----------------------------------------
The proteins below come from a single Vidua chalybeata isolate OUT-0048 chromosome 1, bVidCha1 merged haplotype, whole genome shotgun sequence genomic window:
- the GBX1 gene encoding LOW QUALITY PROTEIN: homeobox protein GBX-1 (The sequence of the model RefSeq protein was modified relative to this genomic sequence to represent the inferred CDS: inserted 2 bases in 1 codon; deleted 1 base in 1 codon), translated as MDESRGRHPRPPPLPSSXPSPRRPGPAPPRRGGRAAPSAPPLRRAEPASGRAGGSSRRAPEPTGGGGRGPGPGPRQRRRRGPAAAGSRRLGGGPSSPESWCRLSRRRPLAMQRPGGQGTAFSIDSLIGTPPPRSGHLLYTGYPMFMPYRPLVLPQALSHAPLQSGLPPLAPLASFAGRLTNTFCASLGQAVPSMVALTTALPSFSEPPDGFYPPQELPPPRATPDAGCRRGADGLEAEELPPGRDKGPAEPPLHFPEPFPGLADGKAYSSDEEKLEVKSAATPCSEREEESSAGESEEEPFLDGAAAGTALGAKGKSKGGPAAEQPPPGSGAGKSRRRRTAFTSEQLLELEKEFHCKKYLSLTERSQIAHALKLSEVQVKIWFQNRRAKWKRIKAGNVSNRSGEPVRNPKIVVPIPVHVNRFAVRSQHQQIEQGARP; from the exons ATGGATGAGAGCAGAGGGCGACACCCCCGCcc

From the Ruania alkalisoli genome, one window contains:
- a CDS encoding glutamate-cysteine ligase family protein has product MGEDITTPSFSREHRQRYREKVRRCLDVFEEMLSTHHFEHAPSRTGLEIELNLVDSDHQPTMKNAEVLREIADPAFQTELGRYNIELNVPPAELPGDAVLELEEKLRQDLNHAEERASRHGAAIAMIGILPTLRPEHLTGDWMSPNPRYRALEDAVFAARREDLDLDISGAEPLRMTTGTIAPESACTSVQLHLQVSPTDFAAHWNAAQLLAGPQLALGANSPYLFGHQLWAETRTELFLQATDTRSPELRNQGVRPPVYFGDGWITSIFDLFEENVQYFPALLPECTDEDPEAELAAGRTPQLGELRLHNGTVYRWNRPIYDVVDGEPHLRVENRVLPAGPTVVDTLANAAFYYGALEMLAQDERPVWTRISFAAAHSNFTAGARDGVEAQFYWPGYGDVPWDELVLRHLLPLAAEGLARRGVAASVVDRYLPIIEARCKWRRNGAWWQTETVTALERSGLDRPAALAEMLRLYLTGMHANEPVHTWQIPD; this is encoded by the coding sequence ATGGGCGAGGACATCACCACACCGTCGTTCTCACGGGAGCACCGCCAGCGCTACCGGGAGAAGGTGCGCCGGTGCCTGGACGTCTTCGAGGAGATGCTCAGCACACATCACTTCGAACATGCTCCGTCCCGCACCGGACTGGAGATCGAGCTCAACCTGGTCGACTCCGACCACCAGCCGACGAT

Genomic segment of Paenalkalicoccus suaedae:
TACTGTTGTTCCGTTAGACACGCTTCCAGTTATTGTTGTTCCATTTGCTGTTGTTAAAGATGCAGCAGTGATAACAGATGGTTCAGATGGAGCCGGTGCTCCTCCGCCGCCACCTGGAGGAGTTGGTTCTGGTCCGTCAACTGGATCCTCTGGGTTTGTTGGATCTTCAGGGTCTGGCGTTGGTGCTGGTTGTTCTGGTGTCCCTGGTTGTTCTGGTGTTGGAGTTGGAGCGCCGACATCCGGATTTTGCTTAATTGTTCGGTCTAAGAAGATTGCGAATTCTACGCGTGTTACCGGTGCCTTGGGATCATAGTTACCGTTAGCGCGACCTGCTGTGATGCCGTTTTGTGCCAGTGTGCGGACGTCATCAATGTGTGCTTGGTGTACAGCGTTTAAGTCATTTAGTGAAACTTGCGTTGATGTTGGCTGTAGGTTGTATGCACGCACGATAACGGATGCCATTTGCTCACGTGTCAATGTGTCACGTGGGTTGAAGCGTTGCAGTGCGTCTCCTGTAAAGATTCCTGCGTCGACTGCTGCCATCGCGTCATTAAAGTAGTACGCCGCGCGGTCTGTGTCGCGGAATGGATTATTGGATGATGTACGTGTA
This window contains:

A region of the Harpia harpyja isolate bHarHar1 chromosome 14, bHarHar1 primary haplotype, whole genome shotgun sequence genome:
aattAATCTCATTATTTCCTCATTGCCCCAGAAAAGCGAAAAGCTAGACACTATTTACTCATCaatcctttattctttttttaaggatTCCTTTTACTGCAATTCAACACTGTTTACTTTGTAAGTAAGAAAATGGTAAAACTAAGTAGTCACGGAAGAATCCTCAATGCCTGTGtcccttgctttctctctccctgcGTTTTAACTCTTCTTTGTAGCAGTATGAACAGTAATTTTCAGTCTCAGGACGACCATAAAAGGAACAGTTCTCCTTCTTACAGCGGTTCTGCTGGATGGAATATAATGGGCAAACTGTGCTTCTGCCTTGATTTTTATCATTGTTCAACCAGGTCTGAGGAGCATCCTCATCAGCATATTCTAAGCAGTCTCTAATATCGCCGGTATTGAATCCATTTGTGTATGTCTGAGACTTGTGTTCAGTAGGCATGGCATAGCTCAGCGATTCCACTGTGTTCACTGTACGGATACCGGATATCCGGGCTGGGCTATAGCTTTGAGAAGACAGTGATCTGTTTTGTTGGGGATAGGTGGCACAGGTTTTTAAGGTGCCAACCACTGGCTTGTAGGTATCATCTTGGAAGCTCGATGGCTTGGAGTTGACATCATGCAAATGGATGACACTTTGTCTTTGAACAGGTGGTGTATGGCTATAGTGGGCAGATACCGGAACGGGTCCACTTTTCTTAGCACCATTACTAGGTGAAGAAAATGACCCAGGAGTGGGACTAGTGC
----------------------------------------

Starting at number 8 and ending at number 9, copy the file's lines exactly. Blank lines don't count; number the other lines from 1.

A region of the Harpia harpyja isolate bHarHar1 chromosome 14, bHarHar1 primary haplotype, whole genome shotgun sequence genome:
aattAATCTCATTATTTCCTCATTGCCCCAGAAAAGCGAAAAGCTAGACACTATTTACTCATCaatcctttattctttttttaaggatTCCTTTTACTGCAATTCAACACTGTTTACTTTGTAAGTAAGAAAATGGTAAAACTAAGTAGTCACGGAAGAATCCTCAATGCCTGTGtcccttgctttctctctccctgcGTTTTAACTCTTCTTTGTAGCAGTATGAACAGTAATTTTCAGTCTCAGGACGACCATAAAAGGAACAGTTCTCCTTCTTACAGCGGTTCTGCTGGATGGAATATAATGGGCAAACTGTGCTTCTGCCTTGATTTTTATCATTGTTCAACCAGGTCTGAGGAGCATCCTCATCAGCATATTCTAAGCAGTCTCTAATATCGCCGGTATTGAATCCATTTGTGTATGTCTGAGACTTGTGTTCAGTAGGCATGGCATAGCTCAGCGATTCCACTGTGTTCACTGTACGGATACCGGATATCCGGGCTGGGCTATAGCTTTGAGAAGACAGTGATCTGTTTTGTTGGGGATAGGTGGCACAGGTTTTTAAGGTGCCAACCACTGGCTTGTAGGTATCATCTTGGAAGCTCGATGGCTTGGAGTTGACATCATGCAAATGGATGACACTTTGTCTTTGAACAGGTGGTGTATGGCTATAGTGGGCAGATACCGGAACGGGTCCACTTTTCTTAGCACCATTACTAGGTGAAGAAAATGACCCAGGAGTGGGACTAGTGC